Depends on the component. When it comes to engine oil, the previous 5-series (e39) measured the amount of fuel burned to determine when the next oil change should be. Not sure if and how it changed for the e60.
As for brake pads... these are just sensors that go off when the pad reaches certain minimum thickness level.
As for brake fluid... this needs to be changed every 2 year according to BMW, regardless of miles, so that's when you might get a notification on the dashboard.
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I have a '03 530 with about 61k mi. The original rakes are still going strong, and I've had absolutely NO indicator lights for anything else than the regular, scheduled service. I check levels, etc periodically, & everything holds tight in-between services.
The only reason that I take my car to the dealer for service is that they provide free loaners. I haven't found an independent that will do that around here. Heck .. even some of the DEALERS don't do that. San Diego BMW is good in that respect.
The E60 service indicator is quite similar to my E39, so you can just keep checking the little lights on startup. Enjoy the lights & save your $ as Dave suggests.
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If the air filter needs replacing, it's likely the cabin air filter, not the filter for the engine. The filter on the engine is replaced at each Service Interval I or II, which is different than the Oil Change Interval -- each service interval should be either 3 or 4 oil change intervals, but whatever it is, it is when they change the engine's air filter. The cabin filter needs changing when the car decides the air flow is not what is expected. You can replace this filter easily enough, and it is available outside of the dealer service channel.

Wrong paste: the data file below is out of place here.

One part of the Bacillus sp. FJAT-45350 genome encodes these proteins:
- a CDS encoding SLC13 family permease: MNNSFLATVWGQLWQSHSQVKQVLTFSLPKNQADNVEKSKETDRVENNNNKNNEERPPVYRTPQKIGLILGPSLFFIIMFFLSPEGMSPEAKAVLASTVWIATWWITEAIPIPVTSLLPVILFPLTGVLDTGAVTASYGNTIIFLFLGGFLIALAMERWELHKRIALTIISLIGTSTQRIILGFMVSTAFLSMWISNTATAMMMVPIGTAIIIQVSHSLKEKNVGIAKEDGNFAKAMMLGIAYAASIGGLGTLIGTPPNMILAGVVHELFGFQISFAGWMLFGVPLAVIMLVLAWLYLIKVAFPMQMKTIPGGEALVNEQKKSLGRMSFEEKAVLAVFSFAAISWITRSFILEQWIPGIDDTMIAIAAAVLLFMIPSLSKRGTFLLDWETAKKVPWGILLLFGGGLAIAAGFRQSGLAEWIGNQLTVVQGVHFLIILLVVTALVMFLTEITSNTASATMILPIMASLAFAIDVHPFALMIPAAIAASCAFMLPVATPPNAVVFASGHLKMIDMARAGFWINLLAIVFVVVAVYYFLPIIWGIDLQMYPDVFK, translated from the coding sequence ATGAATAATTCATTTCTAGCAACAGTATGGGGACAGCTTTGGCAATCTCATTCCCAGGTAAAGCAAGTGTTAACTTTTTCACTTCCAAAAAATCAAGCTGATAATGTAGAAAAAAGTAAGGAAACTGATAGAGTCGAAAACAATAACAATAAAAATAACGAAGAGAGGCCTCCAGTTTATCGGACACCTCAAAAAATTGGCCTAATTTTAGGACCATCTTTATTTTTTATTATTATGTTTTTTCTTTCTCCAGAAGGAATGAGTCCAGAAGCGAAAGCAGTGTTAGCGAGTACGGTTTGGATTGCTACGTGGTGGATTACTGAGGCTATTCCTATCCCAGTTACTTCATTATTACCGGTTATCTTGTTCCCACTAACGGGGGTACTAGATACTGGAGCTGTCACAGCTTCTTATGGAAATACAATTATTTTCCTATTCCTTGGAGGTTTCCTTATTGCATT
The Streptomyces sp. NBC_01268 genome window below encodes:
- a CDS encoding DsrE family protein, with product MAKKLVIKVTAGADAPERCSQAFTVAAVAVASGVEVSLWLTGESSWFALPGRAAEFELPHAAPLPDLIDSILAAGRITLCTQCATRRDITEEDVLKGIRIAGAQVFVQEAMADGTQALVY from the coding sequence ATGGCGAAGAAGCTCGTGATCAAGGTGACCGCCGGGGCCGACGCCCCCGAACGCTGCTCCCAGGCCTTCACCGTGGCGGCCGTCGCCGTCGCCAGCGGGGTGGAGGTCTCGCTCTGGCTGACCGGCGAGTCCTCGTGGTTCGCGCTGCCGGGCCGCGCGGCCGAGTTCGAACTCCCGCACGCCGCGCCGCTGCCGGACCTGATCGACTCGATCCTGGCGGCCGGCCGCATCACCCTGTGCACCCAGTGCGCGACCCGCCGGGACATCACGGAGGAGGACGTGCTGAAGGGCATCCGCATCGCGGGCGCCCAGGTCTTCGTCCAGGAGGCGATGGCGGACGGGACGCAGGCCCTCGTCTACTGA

Brakes are checked at Service Interval I and II, and replaced if needed. If they are not checked, or not replaced if they are checked, and they wear out, there is a sensor on the brake rotors (left front and right rear) to tell you that the pads have worn down. If the Worn Brake Indicator comes up, you need brake service very soon. The wear indicator says that there is about 2mm of brake pad material remaining, which is not much. Brake pad material is an excellent heat sink, by the way, and if the material wears down, the heat sinking ability of the brake pads is diminished, which means the brake rotors get hot and stay hot, which can lead to rotors becomming warped, which you feel in the steering wheel as a wobble -- steering wheel shakes, sometimes violently, from side to side -- when the brakes are applied.
The Service Interval and Oil Change Interval lights are determined by the types of trips you make. If the car makes lots of short trips, then the oil will need to be replaced sooner in the interval, if you make long trips then the oil will give longer life in terms of miles. A long trip of steady driving presents less wear and tear than trips where the car is turned off before it gets fully warmed up, is driven in stop-n-go traffic, is driven in an urban environment, those sorts of things.